HISTORICAL PHOTO ADDITIONS AND CORRECTIONS. Under the historical photo last week I stated that Alan Cranston was our U.S. State senator from 1969-1973. That was because the data on the photo was written in 1973. Chris Krohn wrote to remind/inform me that “Alan MacGregor Cranston was an American politician, journalist and world federalist who served as a United States Senator from California, from 1969 to 1993. Born in Palo Alto, California, Cranston worked as a journalist after graduating from Stanford University. He got a degree in English, and later on, according to Wikipedia… “Cranston was a correspondent for the International News Service for two years preceding World War II. When an abridged English-language translation of Adolf Hitler’s Mein Kampf was released, sanitized to exclude some of Hitler’s anti-semitism and militancy, Cranston published a different translation (with annotations) which he believed more accurately reflected the contents of the book. In 1939, Hitler’s publisher sued him for copyright violation in Connecticut; a judge ruled in Hitler’s favor and publication of the book was halted, but by then a half million copies had been sold, helping inform a wide audience about the threat Hitler posed”. Then just at this week’s deadline Eric Fingal photographer and historian at Covello & Covello wrote to tell me that Julian Camacho was running for U.S. Congress not the Senate and also that Eric was the private photographer who took this photo, before he went to work for C&C!!! Other than that I mean it was in front of the Cooper House I’m really sure about that.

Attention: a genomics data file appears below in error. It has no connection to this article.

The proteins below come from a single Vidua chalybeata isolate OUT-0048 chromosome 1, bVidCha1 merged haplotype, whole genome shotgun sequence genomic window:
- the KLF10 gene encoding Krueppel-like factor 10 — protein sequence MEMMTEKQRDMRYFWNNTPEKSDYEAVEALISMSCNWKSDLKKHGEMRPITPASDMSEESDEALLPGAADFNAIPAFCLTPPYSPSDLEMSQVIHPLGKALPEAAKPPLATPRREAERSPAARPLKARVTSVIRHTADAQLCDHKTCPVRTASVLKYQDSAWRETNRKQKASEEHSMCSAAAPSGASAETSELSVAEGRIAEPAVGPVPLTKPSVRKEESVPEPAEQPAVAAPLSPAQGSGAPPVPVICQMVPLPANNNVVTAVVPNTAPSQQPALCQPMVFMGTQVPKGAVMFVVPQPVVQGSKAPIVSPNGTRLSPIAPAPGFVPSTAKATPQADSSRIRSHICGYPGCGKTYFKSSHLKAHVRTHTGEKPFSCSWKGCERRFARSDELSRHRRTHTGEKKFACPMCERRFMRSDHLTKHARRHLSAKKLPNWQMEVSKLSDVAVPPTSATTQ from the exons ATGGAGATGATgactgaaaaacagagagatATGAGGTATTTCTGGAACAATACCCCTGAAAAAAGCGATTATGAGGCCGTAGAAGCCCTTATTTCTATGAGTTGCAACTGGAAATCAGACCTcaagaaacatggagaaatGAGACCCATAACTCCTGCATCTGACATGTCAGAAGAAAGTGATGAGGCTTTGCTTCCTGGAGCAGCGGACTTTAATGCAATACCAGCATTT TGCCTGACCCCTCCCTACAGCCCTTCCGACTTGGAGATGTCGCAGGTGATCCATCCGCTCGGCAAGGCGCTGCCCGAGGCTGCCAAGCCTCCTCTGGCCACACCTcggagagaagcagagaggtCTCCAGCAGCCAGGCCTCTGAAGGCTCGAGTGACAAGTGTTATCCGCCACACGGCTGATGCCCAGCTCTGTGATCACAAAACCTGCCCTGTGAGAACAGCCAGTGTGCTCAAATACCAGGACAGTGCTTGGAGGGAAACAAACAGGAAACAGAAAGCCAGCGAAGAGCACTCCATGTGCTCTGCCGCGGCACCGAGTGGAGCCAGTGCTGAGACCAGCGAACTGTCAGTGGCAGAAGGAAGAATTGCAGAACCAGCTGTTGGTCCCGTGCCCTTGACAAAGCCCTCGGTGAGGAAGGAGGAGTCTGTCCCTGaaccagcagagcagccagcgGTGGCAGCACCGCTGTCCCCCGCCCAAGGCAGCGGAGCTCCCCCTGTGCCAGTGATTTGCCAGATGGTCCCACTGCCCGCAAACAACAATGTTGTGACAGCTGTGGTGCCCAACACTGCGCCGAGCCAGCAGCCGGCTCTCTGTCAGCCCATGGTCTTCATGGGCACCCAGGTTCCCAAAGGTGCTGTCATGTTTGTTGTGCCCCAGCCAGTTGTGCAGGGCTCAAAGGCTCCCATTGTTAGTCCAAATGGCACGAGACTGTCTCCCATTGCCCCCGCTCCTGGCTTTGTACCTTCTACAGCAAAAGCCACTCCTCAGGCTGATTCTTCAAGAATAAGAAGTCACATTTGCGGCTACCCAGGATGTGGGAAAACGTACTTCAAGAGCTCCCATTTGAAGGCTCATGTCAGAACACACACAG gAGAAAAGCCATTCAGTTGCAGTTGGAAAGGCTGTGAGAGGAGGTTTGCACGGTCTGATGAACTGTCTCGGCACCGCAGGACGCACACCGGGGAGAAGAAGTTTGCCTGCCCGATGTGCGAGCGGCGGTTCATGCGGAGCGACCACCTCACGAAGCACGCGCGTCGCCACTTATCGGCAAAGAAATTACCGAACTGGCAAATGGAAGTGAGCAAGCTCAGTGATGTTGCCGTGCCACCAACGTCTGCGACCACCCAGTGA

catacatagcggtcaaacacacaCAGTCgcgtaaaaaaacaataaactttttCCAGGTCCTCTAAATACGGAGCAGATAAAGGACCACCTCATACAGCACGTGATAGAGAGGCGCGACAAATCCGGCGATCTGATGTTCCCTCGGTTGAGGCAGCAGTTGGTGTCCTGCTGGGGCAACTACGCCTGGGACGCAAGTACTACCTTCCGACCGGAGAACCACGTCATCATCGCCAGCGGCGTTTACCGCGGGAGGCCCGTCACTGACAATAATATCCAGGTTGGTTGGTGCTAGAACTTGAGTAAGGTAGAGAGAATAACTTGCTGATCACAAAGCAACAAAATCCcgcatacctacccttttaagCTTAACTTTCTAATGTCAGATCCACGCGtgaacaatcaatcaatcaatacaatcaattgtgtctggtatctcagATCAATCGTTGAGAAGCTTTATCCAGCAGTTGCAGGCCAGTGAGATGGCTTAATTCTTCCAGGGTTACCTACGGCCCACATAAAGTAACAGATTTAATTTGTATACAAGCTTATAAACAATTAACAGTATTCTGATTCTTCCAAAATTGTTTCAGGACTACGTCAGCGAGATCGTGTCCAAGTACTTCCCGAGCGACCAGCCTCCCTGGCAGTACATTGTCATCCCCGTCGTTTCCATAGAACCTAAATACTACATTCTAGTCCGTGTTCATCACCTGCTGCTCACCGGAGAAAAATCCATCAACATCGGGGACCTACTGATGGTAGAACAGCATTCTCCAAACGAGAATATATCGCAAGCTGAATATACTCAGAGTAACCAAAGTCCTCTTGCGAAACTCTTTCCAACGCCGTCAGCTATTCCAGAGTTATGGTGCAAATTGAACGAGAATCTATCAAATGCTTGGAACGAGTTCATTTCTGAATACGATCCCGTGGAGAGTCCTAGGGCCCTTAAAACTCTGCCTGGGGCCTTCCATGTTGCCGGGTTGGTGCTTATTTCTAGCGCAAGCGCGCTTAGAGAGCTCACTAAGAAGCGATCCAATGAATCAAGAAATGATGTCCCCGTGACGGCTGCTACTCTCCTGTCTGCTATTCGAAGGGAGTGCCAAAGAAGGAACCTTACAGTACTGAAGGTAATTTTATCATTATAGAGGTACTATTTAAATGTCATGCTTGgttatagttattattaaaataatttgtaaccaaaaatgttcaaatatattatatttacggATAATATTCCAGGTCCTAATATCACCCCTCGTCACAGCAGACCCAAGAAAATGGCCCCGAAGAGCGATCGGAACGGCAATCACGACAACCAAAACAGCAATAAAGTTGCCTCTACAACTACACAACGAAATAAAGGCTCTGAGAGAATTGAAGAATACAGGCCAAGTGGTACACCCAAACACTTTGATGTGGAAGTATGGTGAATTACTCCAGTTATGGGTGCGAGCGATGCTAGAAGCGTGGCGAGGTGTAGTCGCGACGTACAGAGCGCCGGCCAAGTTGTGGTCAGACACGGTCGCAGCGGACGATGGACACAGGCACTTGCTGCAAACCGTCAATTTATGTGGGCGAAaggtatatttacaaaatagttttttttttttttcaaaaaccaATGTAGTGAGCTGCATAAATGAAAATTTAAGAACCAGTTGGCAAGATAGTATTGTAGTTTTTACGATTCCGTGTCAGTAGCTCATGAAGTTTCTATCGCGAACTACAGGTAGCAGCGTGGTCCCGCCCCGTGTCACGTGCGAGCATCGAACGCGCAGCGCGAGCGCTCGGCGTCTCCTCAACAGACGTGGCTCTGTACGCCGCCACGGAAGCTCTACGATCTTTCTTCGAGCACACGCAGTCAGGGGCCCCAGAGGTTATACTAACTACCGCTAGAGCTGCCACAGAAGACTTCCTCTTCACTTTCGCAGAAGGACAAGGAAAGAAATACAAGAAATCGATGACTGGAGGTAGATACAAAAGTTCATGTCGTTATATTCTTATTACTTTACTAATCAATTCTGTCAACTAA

PUSH POLL FOR RENT CONTROL. We’ve been seeing and hearing so many ways the National and California Association of Realtors have been spending huge amounts of money on full-page ads, TV spots, mailers, and more mailers, proving just how afraid they are that MEASURE M (the Rent Control Measure) will pass in the city of Santa Cruz. Last week I got a call (so did many, many friends) from Luce Research of Colorado Springs. The call starts out claiming it’s a survey about how I’ll vote on Measure M. IT IS NO SURVEY. It is, according to Wikipedia… “A push poll — an interactive marketing technique, most commonly employed during political campaigning, in which an individual or organization attempts to manipulate or alter prospective voters’ views/beliefs under the guise of conducting an opinion poll”. These push polls should be illegal. They began back in Nixon’s time. The poll people keep zinging you with lying “facts” to convince you to change your vote to NO on M. Realtors, developers, and The Democratic Women’s Club of Santa Cruz County all support this very expensive campaign technique…they should be ASHAMED.